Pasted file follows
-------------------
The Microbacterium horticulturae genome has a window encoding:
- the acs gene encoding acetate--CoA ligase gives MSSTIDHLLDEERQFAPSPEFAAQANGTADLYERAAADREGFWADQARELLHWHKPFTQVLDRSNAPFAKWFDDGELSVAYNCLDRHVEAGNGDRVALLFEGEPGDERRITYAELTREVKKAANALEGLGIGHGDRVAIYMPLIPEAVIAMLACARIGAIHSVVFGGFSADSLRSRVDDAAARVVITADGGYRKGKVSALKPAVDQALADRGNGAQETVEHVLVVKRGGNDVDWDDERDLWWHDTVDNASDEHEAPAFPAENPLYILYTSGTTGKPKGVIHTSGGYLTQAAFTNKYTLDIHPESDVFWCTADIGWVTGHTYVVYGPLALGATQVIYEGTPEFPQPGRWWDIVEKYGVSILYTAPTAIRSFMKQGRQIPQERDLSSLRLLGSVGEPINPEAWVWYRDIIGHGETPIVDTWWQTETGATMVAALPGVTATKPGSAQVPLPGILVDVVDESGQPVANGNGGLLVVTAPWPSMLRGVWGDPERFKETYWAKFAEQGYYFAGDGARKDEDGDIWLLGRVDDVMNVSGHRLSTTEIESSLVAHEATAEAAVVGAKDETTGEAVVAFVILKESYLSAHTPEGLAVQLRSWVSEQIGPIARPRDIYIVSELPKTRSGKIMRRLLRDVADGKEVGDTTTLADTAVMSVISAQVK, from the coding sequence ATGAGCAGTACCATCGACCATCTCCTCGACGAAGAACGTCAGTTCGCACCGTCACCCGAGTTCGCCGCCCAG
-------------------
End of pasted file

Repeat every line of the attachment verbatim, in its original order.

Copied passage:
The Microbacterium horticulturae genome has a window encoding:
- the acs gene encoding acetate--CoA ligase gives MSSTIDHLLDEERQFAPSPEFAAQANGTADLYERAAADREGFWADQARELLHWHKPFTQVLDRSNAPFAKWFDDGELSVAYNCLDRHVEAGNGDRVALLFEGEPGDERRITYAELTREVKKAANALEGLGIGHGDRVAIYMPLIPEAVIAMLACARIGAIHSVVFGGFSADSLRSRVDDAAARVVITADGGYRKGKVSALKPAVDQALADRGNGAQETVEHVLVVKRGGNDVDWDDERDLWWHDTVDNASDEHEAPAFPAENPLYILYTSGTTGKPKGVIHTSGGYLTQAAFTNKYTLDIHPESDVFWCTADIGWVTGHTYVVYGPLALGATQVIYEGTPEFPQPGRWWDIVEKYGVSILYTAPTAIRSFMKQGRQIPQERDLSSLRLLGSVGEPINPEAWVWYRDIIGHGETPIVDTWWQTETGATMVAALPGVTATKPGSAQVPLPGILVDVVDESGQPVANGNGGLLVVTAPWPSMLRGVWGDPERFKETYWAKFAEQGYYFAGDGARKDEDGDIWLLGRVDDVMNVSGHRLSTTEIESSLVAHEATAEAAVVGAKDETTGEAVVAFVILKESYLSAHTPEGLAVQLRSWVSEQIGPIARPRDIYIVSELPKTRSGKIMRRLLRDVADGKEVGDTTTLADTAVMSVISAQVK, from the coding sequence ATGAGCAGTACCATCGACCATCTCCTCGACGAAGAACGTCAGTTCGCACCGTCACCCGAGTTCGCCGCCCAG